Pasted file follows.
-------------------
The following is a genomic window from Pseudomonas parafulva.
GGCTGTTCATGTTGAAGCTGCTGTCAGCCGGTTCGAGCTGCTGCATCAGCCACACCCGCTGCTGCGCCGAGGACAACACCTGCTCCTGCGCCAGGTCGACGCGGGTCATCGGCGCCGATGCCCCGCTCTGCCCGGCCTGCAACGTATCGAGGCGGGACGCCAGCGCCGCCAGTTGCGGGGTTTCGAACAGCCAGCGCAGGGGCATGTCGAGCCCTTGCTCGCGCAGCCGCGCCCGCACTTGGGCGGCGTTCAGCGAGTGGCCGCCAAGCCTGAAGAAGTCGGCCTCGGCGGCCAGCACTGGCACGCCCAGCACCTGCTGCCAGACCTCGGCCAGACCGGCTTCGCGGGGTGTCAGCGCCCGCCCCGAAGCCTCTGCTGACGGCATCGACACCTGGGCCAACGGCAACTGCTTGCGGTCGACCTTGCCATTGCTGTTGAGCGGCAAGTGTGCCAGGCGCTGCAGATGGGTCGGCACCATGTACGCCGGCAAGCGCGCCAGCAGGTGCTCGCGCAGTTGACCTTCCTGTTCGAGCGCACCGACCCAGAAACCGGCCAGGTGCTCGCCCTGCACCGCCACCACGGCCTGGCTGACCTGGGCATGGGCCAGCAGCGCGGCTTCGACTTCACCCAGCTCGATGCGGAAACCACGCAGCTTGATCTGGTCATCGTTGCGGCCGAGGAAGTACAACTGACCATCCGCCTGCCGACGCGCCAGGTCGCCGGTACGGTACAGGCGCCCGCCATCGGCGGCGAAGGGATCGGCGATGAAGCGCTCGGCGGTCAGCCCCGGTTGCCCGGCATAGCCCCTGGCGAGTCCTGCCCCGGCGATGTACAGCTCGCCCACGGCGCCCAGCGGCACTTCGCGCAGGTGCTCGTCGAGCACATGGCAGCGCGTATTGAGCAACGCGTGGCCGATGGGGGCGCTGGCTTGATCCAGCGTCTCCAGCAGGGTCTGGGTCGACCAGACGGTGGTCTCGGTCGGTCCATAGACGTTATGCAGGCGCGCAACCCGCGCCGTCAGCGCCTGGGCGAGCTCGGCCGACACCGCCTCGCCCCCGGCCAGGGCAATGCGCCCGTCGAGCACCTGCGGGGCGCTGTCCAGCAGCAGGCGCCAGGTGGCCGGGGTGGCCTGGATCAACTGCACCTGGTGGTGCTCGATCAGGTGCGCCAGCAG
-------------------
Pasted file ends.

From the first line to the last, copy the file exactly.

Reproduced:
The following is a genomic window from Pseudomonas parafulva.
GGCTGTTCATGTTGAAGCTGCTGTCAGCCGGTTCGAGCTGCTGCATCAGCCACACCCGCTGCTGCGCCGAGGACAACACCTGCTCCTGCGCCAGGTCGACGCGGGTCATCGGCGCCGATGCCCCGCTCTGCCCGGCCTGCAACGTATCGAGGCGGGACGCCAGCGCCGCCAGTTGCGGGGTTTCGAACAGCCAGCGCAGGGGCATGTCGAGCCCTTGCTCGCGCAGCCGCGCCCGCACTTGGGCGGCGTTCAGCGAGTGGCCGCCAAGCCTGAAGAAGTCGGCCTCGGCGGCCAGCACTGGCACGCCCAGCACCTGCTGCCAGACCTCGGCCAGACCGGCTTCGCGGGGTGTCAGCGCCCGCCCCGAAGCCTCTGCTGACGGCATCGACACCTGGGCCAACGGCAACTGCTTGCGGTCGACCTTGCCATTGCTGTTGAGCGGCAAGTGTGCCAGGCGCTGCAGATGGGTCGGCACCATGTACGCCGGCAAGCGCGCCAGCAGGTGCTCGCGCAGTTGACCTTCCTGTTCGAGCGCACCGACCCAGAAACCGGCCAGGTGCTCGCCCTGCACCGCCACCACGGCCTGGCTGACCTGGGCATGGGCCAGCAGCGCGGCTTCGACTTCACCCAGCTCGATGCGGAAACCACGCAGCTTGATCTGGTCATCGTTGCGGCCGAGGAAGTACAACTGACCATCCGCCTGCCGACGCGCCAGGTCGCCGGTACGGTACAGGCGCCCGCCATCGGCGGCGAAGGGATCGGCGATGAAGCGCTCGGCGGTCAGCCCCGGTTGCCCGGCATAGCCCCTGGCGAGTCCTGCCCCGGCGATGTACAGCTCGCCCACGGCGCCCAGCGGCACTTCGCGCAGGTGCTCGTCGAGCACATGGCAGCGCGTATTGAGCAACGCGTGGCCGATGGGGGCGCTGGCTTGATCCAGCGTCTCCAGCAGGGTCTGGGTCGACCAGACGGTGGTCTCGGTCGGTCCATAGACGTTATGCAGGCGCGCAACCCGCGCCGTCAGCGCCTGGGCGAGCTCGGCCGACACCGCCTCGCCCCCGGCCAGGGCAATGCGCCCGTCGAGCACCTGCGGGGCGCTGTCCAGCAGCAGGCGCCAGGTGGCCGGGGTGGCCTGGATCAACTGCACCTGGTGGTGCTCGATCAGGTGCGCCAGCAG